San Diego Dog Beach (North Ocean Beach), California.
Southern California is not the place to vacation with a beach-loving dog (remember that “rule” about people beaches equaling “no dogs”). When you are practically the only beach within a short drive of 20 million people that allows dogs you can expect to be busy and city officials estimate that as many as 10,000 dogs visit each week. With 38 acres at the north end of Ocean Beach, Dog Beach is the second largest leash-free beach for dogs in America.
San Simeon Beach, California.
William Randolph Hearst’s beach at the foot of his castle is not dramatic nor expansive by California standards but your dog won’t be critical. Just pull off Highway 1, walk down some wooden steps and you are on the beach in about one minute. The beach in front of the short, grassy bluffs is a mix of stones and rocks and a strip of sand. And the resident dog when Hearst lived in San Simeon? A dachshund named Gandhi.
Pismo Beach, California.
A good, hassle-free beach to bring your dog on the Central Coast. When you see trucks lining up to drive on the beach, you can assume no one is going to much mind about your dog. Convenient parking in town as well.
Pfeiffer Beach, California.
The Big Sur coastline south of the Monterey Peninsula is a must-see for any traveler. A string of state parks provides the best access to seascapes that Robert Louis Stevenson described famously as “the greatest meeting of land and sea in the world.” Your dog, sadly, will not be able to confirm that since the Big Sur state parks ban dogs for the most part. But Big Sur is not a complete washout for dog lovers, however. A short, sandy trail leads to Pfeiffer Beach, one of the most beautiful public beaches in California. The sand is wrapped in spectacular rock formations making this a very secluded beach indeed. The rocks are sprinkled in the surf as well, forming coves and making for exciting play in the waves for dogs. The turn-off from Highway 1 is obscured and easy to miss on the crest of a hill so be diligent when seeking out Pfeiffer Beach.
Carmel-by-the-Sea. You will never find a more dog-friendly beach than Carmel Beach where dogs and people mingle freely on soft white sand. This is the biggest beach among the craggy headlands of Monterey Peninsula. Dogs are also welcome on Carmel River State Beach at the east end of town. Along famous 17-Mile Drive your dog can enjoy small cove-like sand at Fanshell Beach and Sand Beach.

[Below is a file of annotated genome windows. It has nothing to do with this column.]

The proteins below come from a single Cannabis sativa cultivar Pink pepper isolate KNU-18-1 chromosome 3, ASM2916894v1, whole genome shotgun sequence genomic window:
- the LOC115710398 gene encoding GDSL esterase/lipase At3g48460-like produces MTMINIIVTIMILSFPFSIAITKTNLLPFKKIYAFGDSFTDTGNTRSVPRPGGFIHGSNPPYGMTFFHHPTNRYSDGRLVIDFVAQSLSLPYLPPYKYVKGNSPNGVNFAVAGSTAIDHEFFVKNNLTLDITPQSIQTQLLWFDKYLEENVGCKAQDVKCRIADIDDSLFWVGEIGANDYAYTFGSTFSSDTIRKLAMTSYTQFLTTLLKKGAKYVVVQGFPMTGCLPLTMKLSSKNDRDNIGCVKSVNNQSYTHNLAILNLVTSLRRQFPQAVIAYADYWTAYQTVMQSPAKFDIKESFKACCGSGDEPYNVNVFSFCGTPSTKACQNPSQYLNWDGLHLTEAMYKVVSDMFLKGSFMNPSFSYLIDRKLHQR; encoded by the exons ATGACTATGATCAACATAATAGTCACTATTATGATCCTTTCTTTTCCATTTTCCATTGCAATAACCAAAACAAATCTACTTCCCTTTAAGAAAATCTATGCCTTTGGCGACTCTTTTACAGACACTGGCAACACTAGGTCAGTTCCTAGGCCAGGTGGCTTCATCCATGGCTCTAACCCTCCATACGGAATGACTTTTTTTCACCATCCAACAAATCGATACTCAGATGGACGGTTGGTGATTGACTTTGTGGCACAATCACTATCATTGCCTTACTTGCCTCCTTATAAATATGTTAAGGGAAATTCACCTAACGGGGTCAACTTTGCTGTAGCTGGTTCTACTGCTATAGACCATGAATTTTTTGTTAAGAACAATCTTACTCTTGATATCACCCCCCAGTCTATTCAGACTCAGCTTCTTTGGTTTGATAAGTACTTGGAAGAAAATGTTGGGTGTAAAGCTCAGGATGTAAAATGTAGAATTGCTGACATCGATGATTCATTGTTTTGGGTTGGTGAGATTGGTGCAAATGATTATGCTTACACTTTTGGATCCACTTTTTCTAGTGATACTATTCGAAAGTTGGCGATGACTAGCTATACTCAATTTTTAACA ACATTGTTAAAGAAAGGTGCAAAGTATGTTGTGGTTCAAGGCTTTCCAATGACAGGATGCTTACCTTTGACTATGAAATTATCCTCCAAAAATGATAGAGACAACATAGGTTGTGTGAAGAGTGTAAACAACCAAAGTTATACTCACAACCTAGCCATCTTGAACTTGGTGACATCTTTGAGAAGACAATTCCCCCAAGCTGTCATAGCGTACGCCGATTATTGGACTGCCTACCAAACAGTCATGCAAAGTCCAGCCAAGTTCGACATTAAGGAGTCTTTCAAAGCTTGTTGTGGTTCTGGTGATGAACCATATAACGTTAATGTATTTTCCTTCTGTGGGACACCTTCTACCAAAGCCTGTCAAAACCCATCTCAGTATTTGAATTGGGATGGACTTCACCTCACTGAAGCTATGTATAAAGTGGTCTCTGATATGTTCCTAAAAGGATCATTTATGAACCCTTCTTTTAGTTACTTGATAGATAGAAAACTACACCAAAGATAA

San Francisco Bay, California.
In 1972 a menagerie of government properties around the San Francisco Bay that included forts, a prison, an airfield, beaches and forests were knitted into one of the world’s largest urban national parks, Golden Gate National Recreation Area. Much of it is open to your dog. Start on Fort Funston on the Pacific Ocean and work your way around the bay. The north end of Stinson Beach in Marin County is a dog beach.
Point Reyes National Seashore, California.
You just can’t hit the beach with your dog at the national seashore - there are restrictions for the snowy plover at certain times and elephant seal mating at other times and other beach restrictions but there is also plenty of open sand and interesting terrain around the peninsula for your dog.
The bluffs around the Northern California town are the main attraction for vacationers but your dog will favor the state park beaches in the area instead.
Crescent Beach, California.
Dogs aren’t allowed to poke around popular Redwoods National Park too much but they are allowed on this wide semi-circle of sand. The waves in the broad cove usually lap softly onto the shore but this was the site of a tsunami that wrecked Crescent City in 1964. A century earlier, the side-wheeler Brother Jonathan struck a submerged rock spire known as the “Dragon’s Teeth.” Lifeboats were deployed but only one made it to shore with 19 survivors. The loss of 215 lives remains the worst maritime disaster in California history.
Oregon Dunes National Recreation Area, Oregon.
These wind-sculpted dunes are the largest expanse of coastal sand dunes in North America. As long as the birds aren’t nesting, your dog is allowed anywhere on the sand.
Gold Beach, Oregon.
The wild and scenic Rogue River is on the radar for every outdoorsman. Gold Beach, where the Rogue reaches the Pacific Ocean is noted for its clean sands. Your dog can help with the beachcombing in the state recreation area.
Cannon Beach, Oregon.